Given that nature of many peoples migration to Astoria, religion is a major part of the live of many Astorians.

Religious Organizations

Those that practice a religion (and many don’t) worship one of three pantheons.

The Family

The Family, (also know as the Family, when referring to the three individuals as a group) is made up of three related deities, known as the Mother, the Father, and the Child, most often depicted together, as a mother and father holding a newborn child.

Once the most common religion in the Empire, the Family’s numbers have dwindled in recent decades, and it’s worshipers became targets of the new Emperor’s Crusade.

General worshipers of the family respect each in equal measure, and pray or provide offerings to each as appropriate. Those who enter the service of the church choose one to embody in their service to the church.

Those that embody the Mother learn the healing disciplines, and act as moral and spiritual advisors to the community. Those that embody the Father are trained in combat, acting as physical protectors of the church and it’s interests. Finally, embodiers of the Child delve into history and the sciences to better predict future outcomes. Only a very small number of clergy follow the Child, as the learning is grueling, and often seems pointless until it becomes useful.


Trom, often referred to as the 'Destroyer of Evil' is a singular deity that declares other worship to be heretical. The clergy of Trom are warriors first, as force overcoming evil is a core tenant of the religion.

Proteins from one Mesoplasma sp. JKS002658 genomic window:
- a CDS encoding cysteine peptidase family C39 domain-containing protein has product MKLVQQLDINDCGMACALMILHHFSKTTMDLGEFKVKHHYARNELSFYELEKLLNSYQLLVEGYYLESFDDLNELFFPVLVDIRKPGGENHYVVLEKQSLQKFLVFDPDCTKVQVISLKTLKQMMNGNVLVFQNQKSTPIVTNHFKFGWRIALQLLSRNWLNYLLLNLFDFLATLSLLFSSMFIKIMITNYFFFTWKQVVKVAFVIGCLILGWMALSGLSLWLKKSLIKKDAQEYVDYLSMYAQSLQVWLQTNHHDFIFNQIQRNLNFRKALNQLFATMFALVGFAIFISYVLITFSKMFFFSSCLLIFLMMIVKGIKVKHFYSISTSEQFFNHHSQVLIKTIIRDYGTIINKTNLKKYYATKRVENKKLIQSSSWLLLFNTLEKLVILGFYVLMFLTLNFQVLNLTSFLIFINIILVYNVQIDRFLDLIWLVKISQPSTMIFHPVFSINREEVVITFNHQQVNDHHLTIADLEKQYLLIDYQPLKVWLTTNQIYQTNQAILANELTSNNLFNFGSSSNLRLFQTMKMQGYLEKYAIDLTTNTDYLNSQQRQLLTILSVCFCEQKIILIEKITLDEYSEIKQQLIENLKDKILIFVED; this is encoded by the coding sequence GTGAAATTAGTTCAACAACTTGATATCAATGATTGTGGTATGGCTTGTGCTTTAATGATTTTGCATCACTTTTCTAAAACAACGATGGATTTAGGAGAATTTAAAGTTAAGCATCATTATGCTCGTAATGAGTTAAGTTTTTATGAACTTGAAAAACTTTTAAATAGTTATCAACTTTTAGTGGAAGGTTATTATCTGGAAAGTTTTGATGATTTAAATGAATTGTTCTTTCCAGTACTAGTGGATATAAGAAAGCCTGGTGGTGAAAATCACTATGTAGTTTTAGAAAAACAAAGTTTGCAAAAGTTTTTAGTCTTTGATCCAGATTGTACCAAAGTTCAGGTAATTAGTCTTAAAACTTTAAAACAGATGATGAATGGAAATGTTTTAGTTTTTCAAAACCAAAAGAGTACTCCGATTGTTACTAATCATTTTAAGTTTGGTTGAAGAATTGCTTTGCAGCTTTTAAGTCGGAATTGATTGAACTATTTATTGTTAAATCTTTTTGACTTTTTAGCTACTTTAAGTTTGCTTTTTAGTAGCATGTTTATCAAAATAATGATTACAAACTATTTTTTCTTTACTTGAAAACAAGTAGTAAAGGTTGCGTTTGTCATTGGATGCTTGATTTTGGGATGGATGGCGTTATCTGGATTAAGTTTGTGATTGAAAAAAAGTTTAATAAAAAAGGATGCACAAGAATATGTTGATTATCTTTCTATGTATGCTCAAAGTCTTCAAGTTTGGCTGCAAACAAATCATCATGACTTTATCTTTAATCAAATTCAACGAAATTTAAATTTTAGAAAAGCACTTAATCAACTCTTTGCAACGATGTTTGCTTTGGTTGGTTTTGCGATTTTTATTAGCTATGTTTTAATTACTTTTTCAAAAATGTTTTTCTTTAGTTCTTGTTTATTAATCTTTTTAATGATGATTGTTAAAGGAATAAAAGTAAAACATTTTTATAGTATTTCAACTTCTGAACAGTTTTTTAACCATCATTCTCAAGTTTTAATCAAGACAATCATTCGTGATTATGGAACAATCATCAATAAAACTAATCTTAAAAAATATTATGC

Few in Astoria worship Trom, as the origins of his faith lay far south. Additionally, Lord Astor’s proclamation of refuge for worshipers of the Family is in strict opposition to Trom’s teachings.

The Seven

Little is known about the faith of the seven, as worship of them is quite recent, and limited primarily to original residents of Astoria.


The artificer, Aeto-Krah prises the intricate and beautiful over everything else. His worshippers often become crafters in their own right, often working in mediums that require extreme precision.


Known as the Lady of Destruction, Irad-Mann is a cold and calculating spirit. Those who worship her eventually come to covet power above all else.


The god of knowledge, Obot-Bach offers the tools to learn anything, including forbidden and hidden knowledge. Those who worship him find themselves searching for the truth, even when they know it’s dangers


The Unyielding Titian, Thedas-Pal stands for fortitude. Many worshipers of Thedas-Pal often take up dangerous professions to prove their own fortitude.

Worship Among Astorian Demi-Humans

Most humans worship the Family, or are without religion, however each race has cultural ties to the gods that differ from their human counterparts.


The traditional god of the elves was nature herself, and while many still pay lip service to the deification of earth, it is more formality than belief. Otherwise, most elves are atheistic unless they witness divine intervention, the elongated lives of the Fae reduce the fear that comes with age and death.


The dwarven communities of scale will often have a patron saint, but not an organized religion as such. Instead, moral advisors and healers act as services of the lord, and are often paid with taxes on raw goods and exports. Dwarves that explore beyond the mountains will often worship local deities initially to ingratiate themselves with the locals, but many turn to positions in the church, as a form of giving back in communities where such actions among commoners is uncommon.


The halfling communities once had their own pantheon, but most ended up converting to the human deities, and such knowledge is mostly limited to historians.


Few orcs who grew up in orcish communities believe, and many are openly hostile to the idea of worship. The suffering the orcish people faced during their enslavement preclude them from believing in just gods, however on occasion, an orcish community will become invested in a cult that worships a god of death or destruction. This worship is usually on the basis of preventing the deity from rising to power, but those who fall vitim to their base instincts may take up a mantel as champion of such a deity.